French luxury body head Epinay says India, France markets similar | Mint

French luxury body head Epinay says India, France markets similar

Bénédicte Epinay, CEO of Comité Colbert.
Bénédicte Epinay, CEO of Comité Colbert.

Summary

  • Bénédicte Epinay, CEO of Comité Colbert, France’s official luxury association representing about 95 of the world’s top luxury brands, said bureaucracy, high customs duties, and a lack of luxury infrastructure are major obstacles that are coming in the way of further development of the sector

NEW DELHI : Albeit small, India has long been seen as a promising market for luxury goods. But the market has been a challenge to navigate for many companies looking to enter. Bénédicte Epinay, CEO of Comité Colbert, France’s official luxury association representing about 95 of the world’s top luxury brands, said bureaucracy, high customs duties, and a lack of luxury infrastructure are major obstacles that are coming in the way of further development of the sector.

In conversation with Mint on the sidelines of the recently concluded luxury summit by the The Indo-French Chamber of Commerce and Industry (IFCCI) in the city, Epinay said India’s rich cultural heritage, growing economy, and increasing smartphone penetration are key factors that can drive the luxury market. “New horizontal regulations like BIS—a certification mandatory for all footwear manufacturers, for example, which makes them use the ISI mark on their footwear—would induce heavy costs to virtuous players like our companies, without any positive effects for Indian consumers. It would also be detrimental to the development of new luxury shops," she said.

While India has been a promising market for French luxury brands for at least 20 years, the direction in which the industry could be headed is a worry if these challenges are not addressed, she said. “There are a lot of obstacles in the way of the luxury market here, including the bureaucracy. For this the committee is also having a dialogue with the Ministry of Commerce in India," she said.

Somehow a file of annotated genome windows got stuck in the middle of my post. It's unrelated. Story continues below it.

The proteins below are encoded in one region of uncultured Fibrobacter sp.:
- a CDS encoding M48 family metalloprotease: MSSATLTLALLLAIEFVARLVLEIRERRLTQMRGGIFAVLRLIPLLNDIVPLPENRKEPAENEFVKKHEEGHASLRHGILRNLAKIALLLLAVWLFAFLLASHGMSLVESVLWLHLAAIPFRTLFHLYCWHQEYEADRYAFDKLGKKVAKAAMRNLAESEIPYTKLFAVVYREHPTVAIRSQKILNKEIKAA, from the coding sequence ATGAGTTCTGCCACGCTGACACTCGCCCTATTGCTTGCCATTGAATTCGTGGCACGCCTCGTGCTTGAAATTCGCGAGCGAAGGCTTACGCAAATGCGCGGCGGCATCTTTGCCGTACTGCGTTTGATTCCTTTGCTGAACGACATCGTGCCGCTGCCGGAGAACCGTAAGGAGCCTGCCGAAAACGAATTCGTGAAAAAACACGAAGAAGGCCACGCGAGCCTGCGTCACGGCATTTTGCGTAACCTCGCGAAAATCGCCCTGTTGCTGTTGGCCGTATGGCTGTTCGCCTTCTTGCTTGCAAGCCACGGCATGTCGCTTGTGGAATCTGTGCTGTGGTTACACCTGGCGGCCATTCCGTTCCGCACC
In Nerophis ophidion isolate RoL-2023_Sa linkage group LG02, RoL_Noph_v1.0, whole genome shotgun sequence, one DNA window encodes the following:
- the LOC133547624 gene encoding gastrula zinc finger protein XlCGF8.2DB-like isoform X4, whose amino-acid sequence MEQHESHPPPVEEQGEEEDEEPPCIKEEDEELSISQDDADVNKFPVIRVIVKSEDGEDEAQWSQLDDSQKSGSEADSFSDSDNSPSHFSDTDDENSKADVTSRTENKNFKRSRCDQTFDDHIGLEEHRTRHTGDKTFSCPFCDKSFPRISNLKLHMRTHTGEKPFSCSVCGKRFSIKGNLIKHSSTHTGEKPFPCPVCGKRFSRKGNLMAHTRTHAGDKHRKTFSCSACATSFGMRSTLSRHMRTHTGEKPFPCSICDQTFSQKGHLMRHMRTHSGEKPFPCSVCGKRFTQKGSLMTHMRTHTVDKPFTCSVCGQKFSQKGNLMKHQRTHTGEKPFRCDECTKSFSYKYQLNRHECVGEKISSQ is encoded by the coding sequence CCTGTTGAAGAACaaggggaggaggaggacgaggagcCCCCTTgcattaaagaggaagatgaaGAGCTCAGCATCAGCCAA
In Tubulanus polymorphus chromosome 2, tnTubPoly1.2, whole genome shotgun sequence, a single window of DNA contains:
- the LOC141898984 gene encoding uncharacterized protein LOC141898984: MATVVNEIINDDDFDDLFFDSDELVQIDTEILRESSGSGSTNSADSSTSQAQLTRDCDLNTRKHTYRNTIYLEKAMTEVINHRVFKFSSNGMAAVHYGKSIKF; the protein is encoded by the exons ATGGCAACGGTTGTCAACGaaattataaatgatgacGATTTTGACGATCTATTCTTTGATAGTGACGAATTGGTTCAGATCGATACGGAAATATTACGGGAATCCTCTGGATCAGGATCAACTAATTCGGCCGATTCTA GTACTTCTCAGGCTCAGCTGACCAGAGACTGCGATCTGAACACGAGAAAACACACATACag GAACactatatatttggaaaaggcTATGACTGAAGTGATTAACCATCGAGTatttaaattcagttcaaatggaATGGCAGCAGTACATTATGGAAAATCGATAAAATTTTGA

However, she noted that the launch of two new luxury malls in the bigger metros in the last month alone—including Mumbai’s Jio World Plaza and the Phoenix Mall of Asia in Bengaluru—have addressed India’s lack of luxury infrastru-cture to some extent. French department store chain Galeries Lafayette is also expected to expand in Delhi’s Emporio mall—in a new construction within the mall premises.

Epinay emphasized the need for adaptation. She said while most brands are considering expanding to the country, it is those that are willing to adapt to the local market, who will succeed. “The general secretary of Louis Vuitton Moët Hennessy (LVMH) when visiting India some years ago said that the market was very paradoxical in some ways. The one trend is that we will shift in the years to come, from a global market to a market with local identities. This is where India has a very important role to play. India is so rooted in its past," she said.

Epinay said India’s luxury market is unique in many ways and noted that Indian consumers have a deep appreciation for luxury which dates back to the maharajas. “India has great knowhow in terms of luxury and there have been many purveyors of luxury in the country. And that makes it very similar to France in many ways," she said.

Comité Colbert is working to address this issue by investing in training and education programs for aspiring artisans. The association is also collaborating with schools and universities to develop new curricula for luxury craftsmanship.

She added that China’s luxury market is only second to that in the US and is too big a market to be compared to that of India’s. “The question is what the India market is itself and it must not be compared to China or the Middle East. China is a very different market from India. Two decades ago, the Chinese embraced western brands because everyone wanted to dress like westerners and wear their jewellery, so luxury boomed there. Today, their consumption is very high. But since India is not that way and has many cultural traditions of its own, only brands that will meld with local traditions will do well here," she said.

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